35Diététique du syndrome métabolique Obésité: ⇩Calories ⇩LipidesHypertriglycéridémie et baisse du HDL-< 55% de Glucides⇩ Fructose, Saccharose⇧ FibresIndex glycémique bas⇧ Acides gras mono insaturésMcKeown, Diabetes Care February 2004 vol. 27 no
36Conseils minimaux pour un sujet à risque cardiovasculaire Poissons: 2 à 3 fois par semaineÉviter la charcuterie, privilégier les viandes maigresHuile d’olive et colza> 2 fruits par jour> 1 plat de légumes par jour> 1 plat de crudités
37Recommandations des Sociétés Savantes Exercice aérobie +- intense50-70 % de la FMT30 minutes par jouréchauffement récupération 5-10 minenduranceConseils pour limiter l’activité:se déplacer à pied, escalier, jardin
38Comment initier puis maintenir dans le temps les règles hygiéno diététiques?
39Rôle de l’éducation thérapeutique? Prise en charge en équipe multidisciplinaire (médecin, IDE, diététique, kinésithérapeute, psychologue)Éducation thérapeutique:En groupe ou individuelCentré sur:Identification des facteurs de risques,Reconnaître les matières grasses,Analyser son comportement alimentaireMettre en place une activité physique à son niveauSuivi rapproché
40Aide à la motivation….mais aussi aide à l’action! Partenariat avec des associations d’activités physiques adaptées !Adams et White, Br J Sports Med 2003;37,106 Brug J Behav NutrAct. 2005;2,2
43Effect of Bariatric Surgery on Obesity-related Metabolic Complications ControlSurgery726246Ratio of Recovery (% of subjects)Effect of bariatric surgery on obesity-related metabolic complications The improvement in diabetes was significant at 10 years when compared to a matched cohort group in the Swedish Obese Subjects (SOS) trial.1 There were also significant improvements in hypertriglyceridemia, hyperuricemia and high molecular weight cholesterol at 10 years. However, the significant improvement in hypertension seen at 2 years was no longer present at 10 years. But in another SOS report, in the 6% of patients who underwent a gastric bypass who had a significantly greater weight loss than purely restrictive procedures, there was a significant improvement in both systolic and diastolic blood pressure at eight years.2 References:Sjöström L, Lindroos AK, Peltonen M, et al. Lifestyle, diabetes, and cardiovascular risk factors 10 years after bariatric surgery. N Eng J Med. 2004;351:Sjöström CD, Peltonen M, Sjöström L. Blood pressure and pulse pressure during long-term weight loss in the obese: the Swedish Obese Subjects (SOS) Intervention Study. Obes Res. 2001;9:363424212119221311DiabetesHypertensionHypertriglyceridemiaSjöström: N Engl J Med 2004;351:2683.43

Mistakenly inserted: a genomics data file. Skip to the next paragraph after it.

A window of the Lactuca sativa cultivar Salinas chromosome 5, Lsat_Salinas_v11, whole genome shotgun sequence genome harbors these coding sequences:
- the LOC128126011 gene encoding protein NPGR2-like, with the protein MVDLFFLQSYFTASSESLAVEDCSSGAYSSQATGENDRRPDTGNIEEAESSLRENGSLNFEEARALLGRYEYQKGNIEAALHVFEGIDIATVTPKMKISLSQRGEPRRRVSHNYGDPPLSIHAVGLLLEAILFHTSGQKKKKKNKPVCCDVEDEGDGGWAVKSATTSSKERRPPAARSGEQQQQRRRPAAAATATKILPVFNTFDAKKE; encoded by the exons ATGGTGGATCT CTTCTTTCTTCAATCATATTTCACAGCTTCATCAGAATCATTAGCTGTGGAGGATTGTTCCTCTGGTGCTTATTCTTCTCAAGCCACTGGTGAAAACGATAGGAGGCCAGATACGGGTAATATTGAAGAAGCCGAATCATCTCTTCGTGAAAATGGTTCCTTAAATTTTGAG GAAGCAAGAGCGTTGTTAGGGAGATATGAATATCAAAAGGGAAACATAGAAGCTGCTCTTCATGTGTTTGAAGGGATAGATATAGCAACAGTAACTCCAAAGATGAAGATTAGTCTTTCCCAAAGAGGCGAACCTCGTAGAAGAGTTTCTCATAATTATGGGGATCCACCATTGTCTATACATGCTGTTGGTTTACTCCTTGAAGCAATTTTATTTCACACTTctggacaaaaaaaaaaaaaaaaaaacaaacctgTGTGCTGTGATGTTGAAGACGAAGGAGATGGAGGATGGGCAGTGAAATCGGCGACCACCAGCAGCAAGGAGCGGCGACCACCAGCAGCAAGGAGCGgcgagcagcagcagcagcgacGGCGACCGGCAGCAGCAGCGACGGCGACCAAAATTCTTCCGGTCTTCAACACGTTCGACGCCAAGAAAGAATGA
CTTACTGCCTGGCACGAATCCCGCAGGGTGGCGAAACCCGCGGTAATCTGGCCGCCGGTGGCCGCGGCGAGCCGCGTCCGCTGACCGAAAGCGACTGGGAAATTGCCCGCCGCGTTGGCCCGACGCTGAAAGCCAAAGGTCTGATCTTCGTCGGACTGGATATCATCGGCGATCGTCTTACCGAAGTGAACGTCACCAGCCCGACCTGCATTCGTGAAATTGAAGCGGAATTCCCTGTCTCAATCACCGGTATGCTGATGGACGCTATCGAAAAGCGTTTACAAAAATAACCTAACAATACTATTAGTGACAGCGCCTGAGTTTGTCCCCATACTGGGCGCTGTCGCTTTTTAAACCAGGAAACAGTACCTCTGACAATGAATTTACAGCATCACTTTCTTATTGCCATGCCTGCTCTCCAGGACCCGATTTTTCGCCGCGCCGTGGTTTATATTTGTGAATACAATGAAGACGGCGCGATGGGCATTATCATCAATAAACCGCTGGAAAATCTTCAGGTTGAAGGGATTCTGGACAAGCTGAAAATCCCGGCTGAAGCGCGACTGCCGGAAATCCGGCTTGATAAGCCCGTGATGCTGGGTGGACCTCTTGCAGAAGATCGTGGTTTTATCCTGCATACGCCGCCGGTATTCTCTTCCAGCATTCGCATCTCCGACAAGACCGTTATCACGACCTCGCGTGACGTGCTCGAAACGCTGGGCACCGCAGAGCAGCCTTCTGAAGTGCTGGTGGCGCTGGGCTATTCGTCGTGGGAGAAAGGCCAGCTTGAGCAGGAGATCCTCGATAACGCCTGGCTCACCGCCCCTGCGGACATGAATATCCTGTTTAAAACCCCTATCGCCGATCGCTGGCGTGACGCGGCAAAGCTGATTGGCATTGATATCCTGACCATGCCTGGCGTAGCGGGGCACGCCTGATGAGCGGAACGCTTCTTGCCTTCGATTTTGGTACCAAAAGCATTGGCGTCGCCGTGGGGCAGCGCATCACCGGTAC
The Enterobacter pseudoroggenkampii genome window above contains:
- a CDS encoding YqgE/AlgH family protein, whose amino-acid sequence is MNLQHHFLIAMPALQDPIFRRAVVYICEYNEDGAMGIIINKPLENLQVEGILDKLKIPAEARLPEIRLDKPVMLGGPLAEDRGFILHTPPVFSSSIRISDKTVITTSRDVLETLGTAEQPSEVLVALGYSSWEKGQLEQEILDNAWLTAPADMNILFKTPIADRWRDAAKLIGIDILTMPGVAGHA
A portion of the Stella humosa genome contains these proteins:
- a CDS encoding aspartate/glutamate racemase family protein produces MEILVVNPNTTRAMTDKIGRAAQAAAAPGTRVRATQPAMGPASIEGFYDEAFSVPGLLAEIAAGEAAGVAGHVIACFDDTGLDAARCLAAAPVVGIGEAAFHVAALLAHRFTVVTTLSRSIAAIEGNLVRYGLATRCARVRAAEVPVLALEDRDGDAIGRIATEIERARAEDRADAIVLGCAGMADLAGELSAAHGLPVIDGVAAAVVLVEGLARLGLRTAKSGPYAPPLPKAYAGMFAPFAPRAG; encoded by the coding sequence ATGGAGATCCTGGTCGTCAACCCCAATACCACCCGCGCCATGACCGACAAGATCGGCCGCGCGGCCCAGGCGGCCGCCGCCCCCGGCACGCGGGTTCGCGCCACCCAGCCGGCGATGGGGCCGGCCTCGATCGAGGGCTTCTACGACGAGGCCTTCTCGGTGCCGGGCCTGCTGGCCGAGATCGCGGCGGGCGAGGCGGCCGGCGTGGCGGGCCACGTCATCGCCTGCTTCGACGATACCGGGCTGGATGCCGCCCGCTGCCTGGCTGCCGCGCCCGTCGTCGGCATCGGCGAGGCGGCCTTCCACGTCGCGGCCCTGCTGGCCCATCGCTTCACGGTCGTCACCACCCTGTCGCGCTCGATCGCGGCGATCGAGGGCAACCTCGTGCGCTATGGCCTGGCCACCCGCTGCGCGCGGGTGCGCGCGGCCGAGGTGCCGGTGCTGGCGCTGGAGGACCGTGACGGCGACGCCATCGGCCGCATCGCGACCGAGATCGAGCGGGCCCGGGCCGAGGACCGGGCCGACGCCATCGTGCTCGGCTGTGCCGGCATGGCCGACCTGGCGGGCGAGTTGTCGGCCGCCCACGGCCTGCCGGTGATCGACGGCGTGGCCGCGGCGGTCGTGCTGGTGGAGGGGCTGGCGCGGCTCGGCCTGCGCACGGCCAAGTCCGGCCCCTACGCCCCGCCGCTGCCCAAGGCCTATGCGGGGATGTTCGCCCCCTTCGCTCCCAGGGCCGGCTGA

44Syndrome métabolique et risque de diabète Finnish Diabetes Prevention Study522 overweight (mean BMI=31 kg/m2) patients with impaired fasting glucose† randomized to intervention‡ or usual care for 3 yearsLifestyle modification reduces the risk of developing DMInterventionControl23%Patients with the metabolic syndrome can decrease their risk of developing diabetes with a program targeted at weight loss, reduced calorie intake, reduced saturated fat, and increased physical activity (30 minutes/day).11%% with Diabetes Mellitus†Defined as a glucose >140 mg/dl 2 hours after an oral glucose challenge‡Aimed at reducing weight (>5%), total intake of fat (<30% total calories) and saturated fat (<10% total calories); increasing uptake of fiber (>15 g/1000 cal); and physical activity (moderate at least 30 min/day)Tuomilehto J et al. NEJM 2001;344: